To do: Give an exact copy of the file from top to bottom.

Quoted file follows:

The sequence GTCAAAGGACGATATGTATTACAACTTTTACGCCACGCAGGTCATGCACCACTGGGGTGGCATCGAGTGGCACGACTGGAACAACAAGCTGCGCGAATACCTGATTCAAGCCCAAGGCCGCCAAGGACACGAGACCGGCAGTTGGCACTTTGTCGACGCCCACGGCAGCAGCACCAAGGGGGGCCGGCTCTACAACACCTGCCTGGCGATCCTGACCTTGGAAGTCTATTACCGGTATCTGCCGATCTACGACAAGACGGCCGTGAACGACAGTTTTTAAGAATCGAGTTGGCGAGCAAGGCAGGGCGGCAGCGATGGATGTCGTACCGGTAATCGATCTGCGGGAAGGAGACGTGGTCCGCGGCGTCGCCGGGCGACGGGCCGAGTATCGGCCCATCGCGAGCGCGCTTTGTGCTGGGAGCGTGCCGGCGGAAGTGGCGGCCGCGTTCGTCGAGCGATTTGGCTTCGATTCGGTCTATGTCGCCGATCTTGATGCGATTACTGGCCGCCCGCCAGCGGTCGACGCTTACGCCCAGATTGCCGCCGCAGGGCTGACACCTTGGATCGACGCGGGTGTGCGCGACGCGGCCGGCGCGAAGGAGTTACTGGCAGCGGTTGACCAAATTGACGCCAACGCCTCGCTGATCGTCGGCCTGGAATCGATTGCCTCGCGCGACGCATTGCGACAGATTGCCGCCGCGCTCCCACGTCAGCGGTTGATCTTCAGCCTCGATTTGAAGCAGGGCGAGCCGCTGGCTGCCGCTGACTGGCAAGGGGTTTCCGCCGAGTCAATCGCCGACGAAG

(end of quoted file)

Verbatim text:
The sequence GTCAAAGGACGATATGTATTACAACTTTTACGCCACGCAGGTCATGCACCACTGGGGTGGCATCGAGTGGCACGACTGGAACAACAAGCTGCGCGAATACCTGATTCAAGCCCAAGGCCGCCAAGGACACGAGACCGGCAGTTGGCACTTTGTCGACGCCCACGGCAGCAGCACCAAGGGGGGCCGGCTCTACAACACCTGCCTGGCGATCCTGACCTTGGAAGTCTATTACCGGTATCTGCCGATCTACGACAAGACGGCCGTGAACGACAGTTTTTAAGAATCGAGTTGGCGAGCAAGGCAGGGCGGCAGCGATGGATGTCGTACCGGTAATCGATCTGCGGGAAGGAGACGTGGTCCGCGGCGTCGCCGGGCGACGGGCCGAGTATCGGCCCATCGCGAGCGCGCTTTGTGCTGGGAGCGTGCCGGCGGAAGTGGCGGCCGCGTTCGTCGAGCGATTTGGCTTCGATTCGGTCTATGTCGCCGATCTTGATGCGATTACTGGCCGCCCGCCAGCGGTCGACGCTTACGCCCAGATTGCCGCCGCAGGGCTGACACCTTGGATCGACGCGGGTGTGCGCGACGCGGCCGGCGCGAAGGAGTTACTGGCAGCGGTTGACCAAATTGACGCCAACGCCTCGCTGATCGTCGGCCTGGAATCGATTGCCTCGCGCGACGCATTGCGACAGATTGCCGCCGCGCTCCCACGTCAGCGGTTGATCTTCAGCCTCGATTTGAAGCAGGGCGAGCCGCTGGCTGCCGCTGACTGGCAAGGGGTTTCCGCCGAGTCAATCGCCGACGAAG